Then there was the night she came in injured, with a terrible abscess. I thought it was a bite but actually came to find out years later it would be a chronic condition she developed many times. She had a fever and needed immediate treatment, and the vet was closed. Having grown up around critters, horses, kids, etc. I wasn’t squeamish and had some limited medical training. I shaved her down, got out a scalpel from my ditch medicine bag, treated the area with betadine, and, after donning gloves, employed ten-year-old Hannah as my assistant – she’s tough as nails. There was no anesthesia so we made every effort to be as gentle as could be managed. Kitty was in so much pain she seemed to be relieved at any treatment and lay as quietly as she could. She never tried to bite either one of us though the procedures would sometimes take two hours to complete. We would drain and clean the affected area, and debride the necrotic tissue. I would do Internet searches for what antibiotic would be effective and then go on the hunt for left over meds the kids hadn’t been able to take. (Remember, we don’t do meds well in our family so those were always plentiful.) Invariably, I would have what was called for, measure it out by tiny amounts on a grain scale, and treat accordingly. She recovered beautifully each time and only needed a trip to the vet for it once or twice.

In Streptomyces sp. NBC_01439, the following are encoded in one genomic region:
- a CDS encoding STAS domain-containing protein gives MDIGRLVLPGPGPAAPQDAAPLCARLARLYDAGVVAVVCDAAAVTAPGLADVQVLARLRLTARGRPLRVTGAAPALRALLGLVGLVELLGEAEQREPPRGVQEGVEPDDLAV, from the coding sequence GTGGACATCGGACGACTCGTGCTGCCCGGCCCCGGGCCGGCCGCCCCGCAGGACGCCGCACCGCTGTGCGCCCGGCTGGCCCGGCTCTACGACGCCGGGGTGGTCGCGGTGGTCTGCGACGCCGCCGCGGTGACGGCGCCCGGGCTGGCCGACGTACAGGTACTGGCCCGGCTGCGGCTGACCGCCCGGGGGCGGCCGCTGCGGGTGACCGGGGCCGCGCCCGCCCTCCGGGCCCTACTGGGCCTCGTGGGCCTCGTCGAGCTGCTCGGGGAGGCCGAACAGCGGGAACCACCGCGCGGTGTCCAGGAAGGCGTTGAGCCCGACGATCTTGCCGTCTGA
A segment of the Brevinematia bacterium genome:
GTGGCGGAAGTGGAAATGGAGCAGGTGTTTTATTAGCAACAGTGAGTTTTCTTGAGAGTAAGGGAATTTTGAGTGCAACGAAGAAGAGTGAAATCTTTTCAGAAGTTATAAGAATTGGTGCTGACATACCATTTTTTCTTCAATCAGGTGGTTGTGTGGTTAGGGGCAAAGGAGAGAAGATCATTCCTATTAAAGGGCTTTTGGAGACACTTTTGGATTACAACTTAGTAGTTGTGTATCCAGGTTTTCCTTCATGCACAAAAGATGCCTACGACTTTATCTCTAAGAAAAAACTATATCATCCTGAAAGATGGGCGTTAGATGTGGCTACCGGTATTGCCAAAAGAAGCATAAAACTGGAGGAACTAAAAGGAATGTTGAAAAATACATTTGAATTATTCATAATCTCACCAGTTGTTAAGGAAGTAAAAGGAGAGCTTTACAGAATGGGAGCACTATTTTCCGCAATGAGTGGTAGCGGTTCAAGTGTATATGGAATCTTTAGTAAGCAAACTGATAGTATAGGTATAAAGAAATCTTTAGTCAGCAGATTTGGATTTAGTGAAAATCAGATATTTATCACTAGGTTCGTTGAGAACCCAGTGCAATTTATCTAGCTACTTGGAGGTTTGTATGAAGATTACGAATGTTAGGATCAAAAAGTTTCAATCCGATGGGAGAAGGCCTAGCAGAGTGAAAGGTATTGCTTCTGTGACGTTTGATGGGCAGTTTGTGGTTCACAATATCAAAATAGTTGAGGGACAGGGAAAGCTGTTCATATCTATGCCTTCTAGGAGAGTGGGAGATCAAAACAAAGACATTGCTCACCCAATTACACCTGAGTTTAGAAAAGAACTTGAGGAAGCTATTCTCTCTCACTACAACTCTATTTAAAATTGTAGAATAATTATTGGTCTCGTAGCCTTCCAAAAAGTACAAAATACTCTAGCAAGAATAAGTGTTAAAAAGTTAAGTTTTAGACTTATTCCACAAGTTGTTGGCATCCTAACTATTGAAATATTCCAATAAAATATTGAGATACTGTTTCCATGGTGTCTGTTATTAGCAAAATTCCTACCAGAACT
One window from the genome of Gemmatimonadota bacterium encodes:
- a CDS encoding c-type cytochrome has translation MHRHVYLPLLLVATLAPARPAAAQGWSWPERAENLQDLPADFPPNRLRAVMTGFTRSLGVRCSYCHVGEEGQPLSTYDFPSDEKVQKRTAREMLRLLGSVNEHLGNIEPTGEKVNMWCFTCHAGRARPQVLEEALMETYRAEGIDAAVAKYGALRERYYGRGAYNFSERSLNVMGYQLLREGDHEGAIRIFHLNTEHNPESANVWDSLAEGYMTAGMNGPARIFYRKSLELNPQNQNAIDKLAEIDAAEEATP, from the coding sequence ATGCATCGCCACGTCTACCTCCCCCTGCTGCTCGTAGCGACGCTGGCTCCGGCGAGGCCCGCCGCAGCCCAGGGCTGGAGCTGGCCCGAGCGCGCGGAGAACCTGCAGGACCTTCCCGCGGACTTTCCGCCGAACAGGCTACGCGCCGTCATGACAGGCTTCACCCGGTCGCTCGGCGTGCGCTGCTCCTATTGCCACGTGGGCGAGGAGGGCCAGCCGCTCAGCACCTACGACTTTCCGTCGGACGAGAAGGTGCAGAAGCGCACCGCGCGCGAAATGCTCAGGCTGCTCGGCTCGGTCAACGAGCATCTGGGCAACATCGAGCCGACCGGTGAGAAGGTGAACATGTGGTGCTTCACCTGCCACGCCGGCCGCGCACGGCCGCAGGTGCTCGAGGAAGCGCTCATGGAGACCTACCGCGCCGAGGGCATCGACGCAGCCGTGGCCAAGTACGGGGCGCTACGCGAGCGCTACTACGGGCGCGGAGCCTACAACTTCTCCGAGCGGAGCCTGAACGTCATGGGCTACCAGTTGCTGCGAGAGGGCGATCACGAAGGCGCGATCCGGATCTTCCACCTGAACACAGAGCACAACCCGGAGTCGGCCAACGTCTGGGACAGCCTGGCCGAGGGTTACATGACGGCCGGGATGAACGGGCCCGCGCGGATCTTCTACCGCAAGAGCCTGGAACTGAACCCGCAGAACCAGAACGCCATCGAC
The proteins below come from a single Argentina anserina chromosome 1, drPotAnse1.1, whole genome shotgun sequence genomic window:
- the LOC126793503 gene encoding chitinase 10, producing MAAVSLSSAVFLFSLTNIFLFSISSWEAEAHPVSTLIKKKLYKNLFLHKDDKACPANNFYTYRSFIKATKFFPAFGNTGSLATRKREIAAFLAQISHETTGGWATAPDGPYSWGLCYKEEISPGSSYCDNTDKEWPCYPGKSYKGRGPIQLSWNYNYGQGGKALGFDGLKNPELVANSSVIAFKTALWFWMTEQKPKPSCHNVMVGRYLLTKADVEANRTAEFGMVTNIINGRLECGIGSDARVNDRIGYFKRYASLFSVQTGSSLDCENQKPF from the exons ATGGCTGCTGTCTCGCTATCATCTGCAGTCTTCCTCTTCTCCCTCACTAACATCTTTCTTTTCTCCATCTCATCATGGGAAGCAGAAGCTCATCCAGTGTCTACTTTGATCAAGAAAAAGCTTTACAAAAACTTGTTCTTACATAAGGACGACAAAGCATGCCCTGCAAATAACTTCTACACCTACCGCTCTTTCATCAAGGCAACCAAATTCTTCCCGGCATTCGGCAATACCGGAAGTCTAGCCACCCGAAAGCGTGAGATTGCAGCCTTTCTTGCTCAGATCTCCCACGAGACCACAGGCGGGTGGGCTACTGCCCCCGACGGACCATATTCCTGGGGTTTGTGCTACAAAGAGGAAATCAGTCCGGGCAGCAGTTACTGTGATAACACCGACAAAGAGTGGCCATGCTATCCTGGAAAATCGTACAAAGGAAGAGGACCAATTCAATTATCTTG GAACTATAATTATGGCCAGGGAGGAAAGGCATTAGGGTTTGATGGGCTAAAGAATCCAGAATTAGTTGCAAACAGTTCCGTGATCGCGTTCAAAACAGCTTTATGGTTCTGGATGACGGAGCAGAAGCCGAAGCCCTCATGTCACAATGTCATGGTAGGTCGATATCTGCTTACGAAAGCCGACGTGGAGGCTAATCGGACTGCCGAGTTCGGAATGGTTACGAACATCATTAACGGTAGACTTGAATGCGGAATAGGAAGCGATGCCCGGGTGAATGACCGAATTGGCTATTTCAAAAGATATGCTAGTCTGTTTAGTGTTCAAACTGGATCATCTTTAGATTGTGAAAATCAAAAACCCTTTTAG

And there was no mistake: as much as she loved the kids it was because she saw us as co-parents. She belonged to me and it was me she slept with and sought out for love and assurance. We had a sixth-sense connection. Those don’t come along with just any animal but if you’ve experienced it, you know what I mean. That made it doubly hard as her health began to deteriorate. She looked to me for comfort but dreaded the meds I had to dole out to help her and would often avoid me. I began to know the decision was coming. I just didn’t know it would happen so suddenly, all at once, in a day.
We laid her to rest here. It was terribly hard to part with her beautifully soft fur and gentle little body. But we will always keep the love we shared so earnestly through the years. She brought me great comfort during times of sadness or crisis and there were many during the years. And she offered abundant love and true friendship on a daily basis. I hope I’m half the patient, loving, friend my cat was. I will continue to learn from her legacy. Good-bye, my dear little friend. I will sorely miss you.